Some sports are played against the clock. Their time-centered rules vary greatly, but they include judicious use of the time available. Basketball rushes through its quarters with shot clocks to keep things hectic. If you want to pause and plan, you call a time-out, hoping to save one for any last second, secret club preparations for buzzer miracles. Football stops the clock for every play. Even competitive chess has cumulative time limits.
It could be that life is like that, racing against a pre-assigned death date to get all of life in, until ready or not, your buzzer sounds. But I like to think that life is more like baseball. It can go on all night if necessary. You have nine innings in which to alternate your roles and get the whole job done. You have at least three tries per player, and succeeding about a third of the time makes you a star. You can steal ahead and/or slide in at the last second, and it all counts. Ties do get broken, and only by one run, not a whole new time period. It all seems designed to give you every possible chance, like a benevolent God.
The catch is that, naturally, your opponent enjoys the same favor. And here’s another way baseball is like life. You need that opposition. The better your opponent, the better you become. You can’t hit a home run if that pitcher walks you. And if you strike out, there’s more respect if you strike out swinging, not merely looking.
As a writer, sometimes you’re on the clock. (Blog challenges.) School is like that: timed essays, calendared classes. The pressure’s intense, especially for perfectionists. As an undergraduate, I took two creative writing seminars. The playwright/Russian professor didn’t know what to do with me because I’d write a beautiful page and get stuck. (Blogging had not been invented.) Because I never finished anything, he gave me a C.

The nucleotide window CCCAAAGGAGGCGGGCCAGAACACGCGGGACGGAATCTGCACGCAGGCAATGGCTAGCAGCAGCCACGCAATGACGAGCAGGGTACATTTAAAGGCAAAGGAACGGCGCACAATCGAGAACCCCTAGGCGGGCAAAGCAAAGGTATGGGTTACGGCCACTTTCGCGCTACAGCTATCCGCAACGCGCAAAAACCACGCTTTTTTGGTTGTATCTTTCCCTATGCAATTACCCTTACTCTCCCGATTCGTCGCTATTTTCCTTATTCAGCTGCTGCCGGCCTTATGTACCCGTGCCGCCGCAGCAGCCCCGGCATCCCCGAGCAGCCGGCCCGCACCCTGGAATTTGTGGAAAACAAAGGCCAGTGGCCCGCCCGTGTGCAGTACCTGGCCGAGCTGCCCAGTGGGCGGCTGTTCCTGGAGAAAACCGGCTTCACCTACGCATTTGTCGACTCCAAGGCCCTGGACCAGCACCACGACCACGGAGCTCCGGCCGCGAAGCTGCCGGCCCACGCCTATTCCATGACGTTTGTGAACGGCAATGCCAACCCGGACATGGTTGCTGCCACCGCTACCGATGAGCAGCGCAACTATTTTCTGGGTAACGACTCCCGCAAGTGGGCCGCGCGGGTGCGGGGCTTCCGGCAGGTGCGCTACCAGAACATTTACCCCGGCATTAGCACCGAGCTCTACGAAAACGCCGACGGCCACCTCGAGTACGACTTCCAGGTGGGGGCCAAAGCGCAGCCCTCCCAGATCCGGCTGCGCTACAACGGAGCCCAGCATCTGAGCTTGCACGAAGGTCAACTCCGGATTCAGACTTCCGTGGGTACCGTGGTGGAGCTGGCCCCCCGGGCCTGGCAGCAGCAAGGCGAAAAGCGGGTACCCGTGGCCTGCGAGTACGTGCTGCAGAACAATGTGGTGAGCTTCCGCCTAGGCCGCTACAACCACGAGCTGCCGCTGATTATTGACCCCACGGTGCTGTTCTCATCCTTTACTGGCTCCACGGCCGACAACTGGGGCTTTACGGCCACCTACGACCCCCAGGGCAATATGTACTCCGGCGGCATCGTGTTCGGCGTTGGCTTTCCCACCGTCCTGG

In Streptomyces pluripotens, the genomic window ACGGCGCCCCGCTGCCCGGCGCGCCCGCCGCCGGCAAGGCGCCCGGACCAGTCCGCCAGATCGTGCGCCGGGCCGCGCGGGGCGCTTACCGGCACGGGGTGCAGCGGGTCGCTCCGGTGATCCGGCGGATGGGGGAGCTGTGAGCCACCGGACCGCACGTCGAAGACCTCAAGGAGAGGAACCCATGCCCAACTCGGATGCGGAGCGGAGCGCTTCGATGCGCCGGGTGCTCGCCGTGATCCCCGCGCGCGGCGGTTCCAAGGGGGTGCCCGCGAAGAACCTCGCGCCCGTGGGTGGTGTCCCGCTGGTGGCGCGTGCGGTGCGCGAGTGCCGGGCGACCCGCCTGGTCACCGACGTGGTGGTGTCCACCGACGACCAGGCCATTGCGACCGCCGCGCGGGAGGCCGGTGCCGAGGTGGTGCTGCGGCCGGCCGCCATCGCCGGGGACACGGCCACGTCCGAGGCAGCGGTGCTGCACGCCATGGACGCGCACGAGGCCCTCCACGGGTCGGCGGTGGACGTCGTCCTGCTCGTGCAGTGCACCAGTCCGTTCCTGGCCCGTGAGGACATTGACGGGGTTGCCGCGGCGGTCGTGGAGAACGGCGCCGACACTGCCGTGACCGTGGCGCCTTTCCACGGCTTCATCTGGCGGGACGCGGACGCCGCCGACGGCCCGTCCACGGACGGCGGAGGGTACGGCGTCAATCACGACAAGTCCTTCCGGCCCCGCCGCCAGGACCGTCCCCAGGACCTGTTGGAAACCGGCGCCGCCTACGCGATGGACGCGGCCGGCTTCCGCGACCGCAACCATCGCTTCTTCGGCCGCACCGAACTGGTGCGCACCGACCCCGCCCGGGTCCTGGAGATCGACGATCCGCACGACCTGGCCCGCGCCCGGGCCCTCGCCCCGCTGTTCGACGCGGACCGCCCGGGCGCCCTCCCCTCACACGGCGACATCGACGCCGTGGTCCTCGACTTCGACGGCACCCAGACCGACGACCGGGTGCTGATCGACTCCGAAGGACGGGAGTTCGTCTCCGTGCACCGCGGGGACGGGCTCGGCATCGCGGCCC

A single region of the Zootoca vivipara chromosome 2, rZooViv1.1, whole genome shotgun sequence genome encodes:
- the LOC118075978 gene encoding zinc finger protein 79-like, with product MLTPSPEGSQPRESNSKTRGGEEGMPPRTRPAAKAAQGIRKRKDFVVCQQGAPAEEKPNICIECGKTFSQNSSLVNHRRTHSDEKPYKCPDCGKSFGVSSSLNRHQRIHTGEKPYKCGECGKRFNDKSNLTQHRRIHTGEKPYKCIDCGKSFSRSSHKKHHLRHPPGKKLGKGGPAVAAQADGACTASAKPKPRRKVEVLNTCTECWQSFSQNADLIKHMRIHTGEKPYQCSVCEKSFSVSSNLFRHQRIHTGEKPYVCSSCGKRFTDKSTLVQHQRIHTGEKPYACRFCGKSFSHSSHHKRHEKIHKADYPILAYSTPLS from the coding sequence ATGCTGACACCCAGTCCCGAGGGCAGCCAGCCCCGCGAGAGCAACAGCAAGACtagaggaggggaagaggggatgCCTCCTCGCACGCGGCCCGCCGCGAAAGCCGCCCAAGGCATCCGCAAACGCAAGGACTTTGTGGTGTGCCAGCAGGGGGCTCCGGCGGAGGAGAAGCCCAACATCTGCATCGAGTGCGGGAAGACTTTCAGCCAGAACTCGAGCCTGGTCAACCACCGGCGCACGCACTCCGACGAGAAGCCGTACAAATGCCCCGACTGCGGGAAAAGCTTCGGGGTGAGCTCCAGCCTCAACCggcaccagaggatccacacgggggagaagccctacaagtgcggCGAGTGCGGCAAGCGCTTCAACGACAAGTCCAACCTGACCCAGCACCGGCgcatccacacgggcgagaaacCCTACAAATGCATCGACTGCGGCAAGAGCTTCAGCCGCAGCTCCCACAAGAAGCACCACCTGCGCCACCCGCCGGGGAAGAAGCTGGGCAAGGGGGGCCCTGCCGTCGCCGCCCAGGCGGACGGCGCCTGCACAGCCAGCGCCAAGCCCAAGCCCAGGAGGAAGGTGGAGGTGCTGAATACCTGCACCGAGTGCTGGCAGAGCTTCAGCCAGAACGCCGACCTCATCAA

In my second creative writing seminar, poet/English professor didn’t know what to do with me because I’d write a beautiful page and get stuck. (Blogging still hadn’t been invented.) Because I never finished anything, he said, “Well, I don’t know any publishing writers who finish anything in four months either.” He gave me an A-.
Journalists keep writing to length and to deadline–in public. That’s the basketball of writing. There are novelists who write one book per lifetime: chess?
It helps to have some clock, some external deadline, to keep us in motion, and it’s nice to have flexible projects where you can take an inning here and there.
When I edit, I get to be the catcher signaling pitches, pounding “Put her there,” pulling a wild pitch into the strike zone. For me, journaling is my batting practice, and blogging is like a pre-season game, still practice, only public.
(Remind me to tell you why I like cross-country.)
Text © Gwyn Nichols 2011, All Rights Reserved.